This site uses cookies to improve your experience and to provide services and advertising. By continuing to browse, you agree to the use of cookies described in our Cookies Policy. You may change your settings at any time but this may impact on the functionality of the site. To learn more see our Cookies Policy.
OK
Dublin: 9 °C Tuesday 18 December, 2018
Advertisement

Film adaptation of 'Bad Day in Blackrock' up for top award

‘What Richard Did’, the cinema version of Kevin Power’s book, has been positively received at the Toronto International Film Festival.

Actor Jack Reynor plays Richard Karlsen in the movie version of 'Bad Day in Blackrock'.
Actor Jack Reynor plays Richard Karlsen in the movie version of 'Bad Day in Blackrock'.

THE MOVIE ADAPTATION of the book which itself is loosely based on the death of secondary school student Brian Murphy in Dublin 12 years ago has been given its world premiere at a major film festival, and may be considered for an award.

Lenny Abrahamson’s ’What Richard Did’, written by Skins and Shameless writer Malcolm Campbell, was given its first screening at the Toronto International Film Festival last weekend and will be shown again this evening.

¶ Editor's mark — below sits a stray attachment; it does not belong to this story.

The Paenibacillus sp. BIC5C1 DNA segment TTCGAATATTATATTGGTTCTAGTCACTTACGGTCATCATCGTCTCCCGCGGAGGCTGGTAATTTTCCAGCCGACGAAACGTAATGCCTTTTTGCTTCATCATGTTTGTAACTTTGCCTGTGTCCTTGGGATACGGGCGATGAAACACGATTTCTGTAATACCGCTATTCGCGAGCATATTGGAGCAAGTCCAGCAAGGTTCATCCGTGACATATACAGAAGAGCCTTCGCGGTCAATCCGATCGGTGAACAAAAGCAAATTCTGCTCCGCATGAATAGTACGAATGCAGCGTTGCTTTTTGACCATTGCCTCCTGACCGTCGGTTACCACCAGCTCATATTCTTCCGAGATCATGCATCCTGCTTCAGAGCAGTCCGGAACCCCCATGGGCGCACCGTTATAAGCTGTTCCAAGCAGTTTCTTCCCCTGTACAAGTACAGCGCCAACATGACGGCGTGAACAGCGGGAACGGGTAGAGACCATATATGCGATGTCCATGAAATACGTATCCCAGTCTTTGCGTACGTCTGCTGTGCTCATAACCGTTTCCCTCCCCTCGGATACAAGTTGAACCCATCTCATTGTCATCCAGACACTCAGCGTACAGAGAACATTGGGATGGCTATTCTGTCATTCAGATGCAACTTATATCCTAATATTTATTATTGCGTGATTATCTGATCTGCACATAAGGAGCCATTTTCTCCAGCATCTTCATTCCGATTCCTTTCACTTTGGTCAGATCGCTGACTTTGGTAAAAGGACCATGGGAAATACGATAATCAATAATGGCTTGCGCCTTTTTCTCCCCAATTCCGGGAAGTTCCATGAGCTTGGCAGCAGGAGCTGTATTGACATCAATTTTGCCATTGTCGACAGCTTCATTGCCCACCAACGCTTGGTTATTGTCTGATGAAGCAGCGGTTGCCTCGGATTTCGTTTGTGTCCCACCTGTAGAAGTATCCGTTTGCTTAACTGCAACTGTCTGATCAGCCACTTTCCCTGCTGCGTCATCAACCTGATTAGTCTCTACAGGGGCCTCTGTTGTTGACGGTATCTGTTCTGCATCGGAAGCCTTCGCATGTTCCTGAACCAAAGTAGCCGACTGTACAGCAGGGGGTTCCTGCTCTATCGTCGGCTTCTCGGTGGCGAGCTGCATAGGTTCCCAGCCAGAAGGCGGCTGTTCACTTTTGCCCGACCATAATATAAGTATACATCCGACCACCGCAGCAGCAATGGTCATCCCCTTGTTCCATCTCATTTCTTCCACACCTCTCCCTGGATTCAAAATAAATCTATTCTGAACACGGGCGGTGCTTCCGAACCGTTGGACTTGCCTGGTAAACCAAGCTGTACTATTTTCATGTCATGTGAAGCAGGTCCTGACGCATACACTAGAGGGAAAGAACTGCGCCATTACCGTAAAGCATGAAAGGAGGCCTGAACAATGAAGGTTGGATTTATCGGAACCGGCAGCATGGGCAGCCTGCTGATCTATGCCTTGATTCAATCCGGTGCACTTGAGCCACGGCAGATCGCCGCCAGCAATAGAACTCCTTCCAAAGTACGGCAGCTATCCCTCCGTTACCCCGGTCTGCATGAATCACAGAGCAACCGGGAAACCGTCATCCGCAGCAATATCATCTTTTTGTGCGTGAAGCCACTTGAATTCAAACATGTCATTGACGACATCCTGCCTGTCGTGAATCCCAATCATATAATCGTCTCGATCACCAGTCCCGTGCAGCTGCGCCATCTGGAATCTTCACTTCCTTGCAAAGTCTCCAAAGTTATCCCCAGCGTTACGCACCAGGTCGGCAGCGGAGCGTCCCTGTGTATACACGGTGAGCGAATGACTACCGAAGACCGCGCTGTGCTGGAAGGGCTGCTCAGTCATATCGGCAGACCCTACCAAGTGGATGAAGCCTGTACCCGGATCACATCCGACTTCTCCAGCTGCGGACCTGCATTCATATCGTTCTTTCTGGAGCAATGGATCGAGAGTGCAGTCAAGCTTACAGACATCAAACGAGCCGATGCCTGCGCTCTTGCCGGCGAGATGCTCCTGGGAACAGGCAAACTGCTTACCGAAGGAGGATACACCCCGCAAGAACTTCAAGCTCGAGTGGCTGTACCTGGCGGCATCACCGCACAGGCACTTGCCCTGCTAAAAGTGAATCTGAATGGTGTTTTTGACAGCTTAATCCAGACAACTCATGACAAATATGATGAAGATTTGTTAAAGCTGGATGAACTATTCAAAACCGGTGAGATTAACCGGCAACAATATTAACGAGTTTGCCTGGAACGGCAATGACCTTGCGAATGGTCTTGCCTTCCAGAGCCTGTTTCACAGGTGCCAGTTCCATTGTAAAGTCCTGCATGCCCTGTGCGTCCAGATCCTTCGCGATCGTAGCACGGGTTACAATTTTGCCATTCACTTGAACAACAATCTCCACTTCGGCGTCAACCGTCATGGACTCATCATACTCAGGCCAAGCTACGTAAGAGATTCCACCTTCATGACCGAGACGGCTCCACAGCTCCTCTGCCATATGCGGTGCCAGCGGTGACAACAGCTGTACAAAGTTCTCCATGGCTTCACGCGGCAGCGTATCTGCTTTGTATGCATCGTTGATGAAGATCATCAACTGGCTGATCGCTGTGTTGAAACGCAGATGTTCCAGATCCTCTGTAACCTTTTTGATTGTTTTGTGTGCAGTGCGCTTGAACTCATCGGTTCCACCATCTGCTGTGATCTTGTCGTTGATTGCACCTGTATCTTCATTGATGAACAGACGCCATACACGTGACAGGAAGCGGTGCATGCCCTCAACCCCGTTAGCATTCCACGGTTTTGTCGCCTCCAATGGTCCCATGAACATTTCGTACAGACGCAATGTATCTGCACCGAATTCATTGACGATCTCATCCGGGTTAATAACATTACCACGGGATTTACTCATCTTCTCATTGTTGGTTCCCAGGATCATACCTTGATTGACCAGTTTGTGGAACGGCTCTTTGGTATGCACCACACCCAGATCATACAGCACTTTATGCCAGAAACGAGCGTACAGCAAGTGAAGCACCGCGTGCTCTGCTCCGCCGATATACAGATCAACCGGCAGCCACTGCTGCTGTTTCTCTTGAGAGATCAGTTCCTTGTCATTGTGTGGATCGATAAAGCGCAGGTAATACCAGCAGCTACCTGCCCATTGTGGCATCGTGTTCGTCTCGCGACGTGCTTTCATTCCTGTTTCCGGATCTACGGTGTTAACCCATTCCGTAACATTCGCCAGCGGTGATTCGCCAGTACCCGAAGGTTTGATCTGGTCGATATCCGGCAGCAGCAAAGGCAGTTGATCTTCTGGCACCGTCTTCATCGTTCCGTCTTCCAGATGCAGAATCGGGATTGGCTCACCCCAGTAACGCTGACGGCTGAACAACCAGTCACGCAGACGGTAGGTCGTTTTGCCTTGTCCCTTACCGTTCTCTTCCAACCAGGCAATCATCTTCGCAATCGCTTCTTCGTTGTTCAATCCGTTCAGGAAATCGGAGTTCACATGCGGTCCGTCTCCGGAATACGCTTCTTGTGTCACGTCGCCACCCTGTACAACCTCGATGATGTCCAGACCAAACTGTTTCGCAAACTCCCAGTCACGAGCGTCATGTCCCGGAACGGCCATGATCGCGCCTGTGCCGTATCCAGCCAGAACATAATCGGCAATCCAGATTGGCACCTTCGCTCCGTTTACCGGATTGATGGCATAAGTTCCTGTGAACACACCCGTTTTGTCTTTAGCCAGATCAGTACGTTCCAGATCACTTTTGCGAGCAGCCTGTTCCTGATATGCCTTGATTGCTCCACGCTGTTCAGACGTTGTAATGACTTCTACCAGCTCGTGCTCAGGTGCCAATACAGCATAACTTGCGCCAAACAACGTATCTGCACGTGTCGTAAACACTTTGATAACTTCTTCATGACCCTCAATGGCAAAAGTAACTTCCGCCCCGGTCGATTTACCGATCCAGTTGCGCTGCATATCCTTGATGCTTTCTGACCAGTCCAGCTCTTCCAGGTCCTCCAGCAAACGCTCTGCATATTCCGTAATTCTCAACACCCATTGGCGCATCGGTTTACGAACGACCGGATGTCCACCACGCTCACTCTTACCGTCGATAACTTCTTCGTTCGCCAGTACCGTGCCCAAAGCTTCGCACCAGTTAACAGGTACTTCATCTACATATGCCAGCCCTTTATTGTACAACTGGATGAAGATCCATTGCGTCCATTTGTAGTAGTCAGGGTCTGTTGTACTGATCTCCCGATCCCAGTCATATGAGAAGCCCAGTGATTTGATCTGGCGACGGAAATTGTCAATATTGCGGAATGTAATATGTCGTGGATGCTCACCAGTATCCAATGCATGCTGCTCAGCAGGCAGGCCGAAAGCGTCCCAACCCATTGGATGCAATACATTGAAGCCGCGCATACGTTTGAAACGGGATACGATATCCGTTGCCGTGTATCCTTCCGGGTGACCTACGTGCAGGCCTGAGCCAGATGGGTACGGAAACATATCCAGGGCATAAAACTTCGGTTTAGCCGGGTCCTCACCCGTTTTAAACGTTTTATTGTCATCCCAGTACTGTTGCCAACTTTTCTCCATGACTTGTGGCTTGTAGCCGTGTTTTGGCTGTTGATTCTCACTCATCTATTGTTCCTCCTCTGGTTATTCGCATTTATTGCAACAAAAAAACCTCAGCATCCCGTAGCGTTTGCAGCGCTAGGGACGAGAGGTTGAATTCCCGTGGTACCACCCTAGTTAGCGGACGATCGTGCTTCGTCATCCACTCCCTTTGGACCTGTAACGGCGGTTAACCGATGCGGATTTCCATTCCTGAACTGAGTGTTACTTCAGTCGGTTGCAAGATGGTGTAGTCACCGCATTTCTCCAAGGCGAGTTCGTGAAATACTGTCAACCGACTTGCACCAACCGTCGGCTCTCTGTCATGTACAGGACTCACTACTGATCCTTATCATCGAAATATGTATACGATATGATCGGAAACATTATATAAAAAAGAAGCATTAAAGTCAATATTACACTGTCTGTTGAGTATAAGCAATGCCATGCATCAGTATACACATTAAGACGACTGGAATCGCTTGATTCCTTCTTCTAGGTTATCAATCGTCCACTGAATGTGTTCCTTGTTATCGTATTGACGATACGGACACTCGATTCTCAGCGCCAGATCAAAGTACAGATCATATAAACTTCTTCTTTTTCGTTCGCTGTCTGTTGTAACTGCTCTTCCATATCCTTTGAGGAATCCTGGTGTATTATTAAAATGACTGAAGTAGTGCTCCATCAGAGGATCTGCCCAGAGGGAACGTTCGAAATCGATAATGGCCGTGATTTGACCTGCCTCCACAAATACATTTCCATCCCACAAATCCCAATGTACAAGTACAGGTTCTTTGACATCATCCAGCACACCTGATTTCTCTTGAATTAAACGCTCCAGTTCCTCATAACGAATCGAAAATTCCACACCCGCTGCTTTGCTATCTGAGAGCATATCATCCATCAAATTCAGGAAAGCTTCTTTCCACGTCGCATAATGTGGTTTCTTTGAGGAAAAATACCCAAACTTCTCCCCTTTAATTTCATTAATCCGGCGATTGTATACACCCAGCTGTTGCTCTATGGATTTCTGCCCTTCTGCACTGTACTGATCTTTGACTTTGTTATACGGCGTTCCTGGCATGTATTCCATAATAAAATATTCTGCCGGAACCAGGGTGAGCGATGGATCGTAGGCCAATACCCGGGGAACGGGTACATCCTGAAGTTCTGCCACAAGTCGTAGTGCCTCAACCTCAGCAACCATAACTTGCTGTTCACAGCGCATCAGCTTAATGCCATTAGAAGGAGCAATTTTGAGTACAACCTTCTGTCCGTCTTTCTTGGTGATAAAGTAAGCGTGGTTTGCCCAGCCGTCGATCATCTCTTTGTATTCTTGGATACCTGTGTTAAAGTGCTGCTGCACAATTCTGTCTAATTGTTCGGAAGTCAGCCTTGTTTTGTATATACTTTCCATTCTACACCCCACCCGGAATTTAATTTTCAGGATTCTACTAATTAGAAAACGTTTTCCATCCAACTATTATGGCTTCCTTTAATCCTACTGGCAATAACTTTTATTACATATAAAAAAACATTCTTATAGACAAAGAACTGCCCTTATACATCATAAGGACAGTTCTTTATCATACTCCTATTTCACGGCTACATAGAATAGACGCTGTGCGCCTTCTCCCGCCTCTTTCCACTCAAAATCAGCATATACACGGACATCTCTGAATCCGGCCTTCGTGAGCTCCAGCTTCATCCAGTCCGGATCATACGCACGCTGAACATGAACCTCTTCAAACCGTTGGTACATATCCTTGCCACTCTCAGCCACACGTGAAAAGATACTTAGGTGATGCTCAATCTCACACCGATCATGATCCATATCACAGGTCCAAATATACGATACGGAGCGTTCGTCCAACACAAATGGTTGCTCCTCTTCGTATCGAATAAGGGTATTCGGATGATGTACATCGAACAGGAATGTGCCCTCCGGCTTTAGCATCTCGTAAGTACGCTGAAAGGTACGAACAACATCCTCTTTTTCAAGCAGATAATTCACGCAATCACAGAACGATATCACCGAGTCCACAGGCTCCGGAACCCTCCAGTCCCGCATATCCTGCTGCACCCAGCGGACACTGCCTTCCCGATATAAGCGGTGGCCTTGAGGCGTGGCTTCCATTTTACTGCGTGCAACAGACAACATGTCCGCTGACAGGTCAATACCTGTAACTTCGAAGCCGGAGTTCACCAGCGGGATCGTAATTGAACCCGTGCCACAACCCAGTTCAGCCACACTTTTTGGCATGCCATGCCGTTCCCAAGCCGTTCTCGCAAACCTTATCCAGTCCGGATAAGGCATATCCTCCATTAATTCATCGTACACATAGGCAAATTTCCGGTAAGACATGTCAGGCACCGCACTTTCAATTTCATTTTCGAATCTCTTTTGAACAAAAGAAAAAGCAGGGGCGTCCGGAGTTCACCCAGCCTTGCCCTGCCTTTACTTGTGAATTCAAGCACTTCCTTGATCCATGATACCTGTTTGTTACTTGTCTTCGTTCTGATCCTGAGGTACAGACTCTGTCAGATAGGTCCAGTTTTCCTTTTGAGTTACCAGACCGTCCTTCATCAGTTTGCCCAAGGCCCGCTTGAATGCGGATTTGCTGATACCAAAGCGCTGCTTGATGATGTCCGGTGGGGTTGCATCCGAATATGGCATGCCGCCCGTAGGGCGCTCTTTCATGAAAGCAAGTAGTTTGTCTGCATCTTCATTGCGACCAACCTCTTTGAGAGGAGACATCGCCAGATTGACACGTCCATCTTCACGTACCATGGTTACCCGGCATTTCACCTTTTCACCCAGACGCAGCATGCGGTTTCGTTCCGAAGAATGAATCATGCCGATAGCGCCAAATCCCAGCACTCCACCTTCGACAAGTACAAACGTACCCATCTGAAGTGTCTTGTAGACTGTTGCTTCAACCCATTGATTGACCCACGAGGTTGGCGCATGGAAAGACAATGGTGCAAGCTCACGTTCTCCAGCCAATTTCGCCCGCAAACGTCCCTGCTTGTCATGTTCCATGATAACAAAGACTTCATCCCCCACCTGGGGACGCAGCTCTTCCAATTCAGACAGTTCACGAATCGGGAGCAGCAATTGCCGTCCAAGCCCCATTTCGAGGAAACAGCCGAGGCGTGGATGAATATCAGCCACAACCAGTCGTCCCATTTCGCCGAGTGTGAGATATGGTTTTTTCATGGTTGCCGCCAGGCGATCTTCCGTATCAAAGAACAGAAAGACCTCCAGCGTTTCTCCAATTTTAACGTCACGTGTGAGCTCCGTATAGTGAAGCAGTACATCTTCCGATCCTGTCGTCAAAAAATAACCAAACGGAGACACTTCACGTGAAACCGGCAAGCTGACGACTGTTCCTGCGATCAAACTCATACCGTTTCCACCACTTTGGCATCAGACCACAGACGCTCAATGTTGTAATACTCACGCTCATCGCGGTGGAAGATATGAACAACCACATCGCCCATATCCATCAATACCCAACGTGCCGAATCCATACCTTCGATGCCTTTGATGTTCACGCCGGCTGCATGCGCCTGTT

The book is based on Kevin Power’s ‘Bad Day in Blackrock’, which itself is based on the death of rugby player Brian Murphy outside a hotel nightclub in Dublin in 2000.

With the general plot of the film well known among the Irish public, the work has been described as more of a ‘whydunnit’ than a ‘whodunnit’, as it explores the motivations for the characters and the effects that the mid-story violence has on their respective lives.

Toronto festival programmers said Jack Reynor, playing the title role of Richard Karlsen, delivered “an astounding performance as a young man coping with unimaginable remorse”, while Danish actor Lars Mikkelsen – star of ‘The Killing’, playing Richard’s father – is labelled “equally remarkable”.

The film has been tipped to feature in the end-of-festival awards tomorrow evening, with the Guardian choosing the “stifling drama” as one of its own favourites to take an award.

There will be intense competition, however: there are 372 films on the programme of the ten-day festival, and each is eligible for the awards decided by the Canadian cinema-going public.

Irrespective of its performance tomorrow night, the film is set for general release in Ireland next month after getting its European premiere on the closing night of the IFI20 festival in Temple Bar in two weeks’ time.

  • Share on Facebook
  • Email this article
  •  

About the author:

Gavan Reilly

Read next:

COMMENTS (10)

This is YOUR comments community. Stay civil, stay constructive, stay on topic. Please familiarise yourself with our comments policy here before taking part.
write a comment

    Leave a commentcancel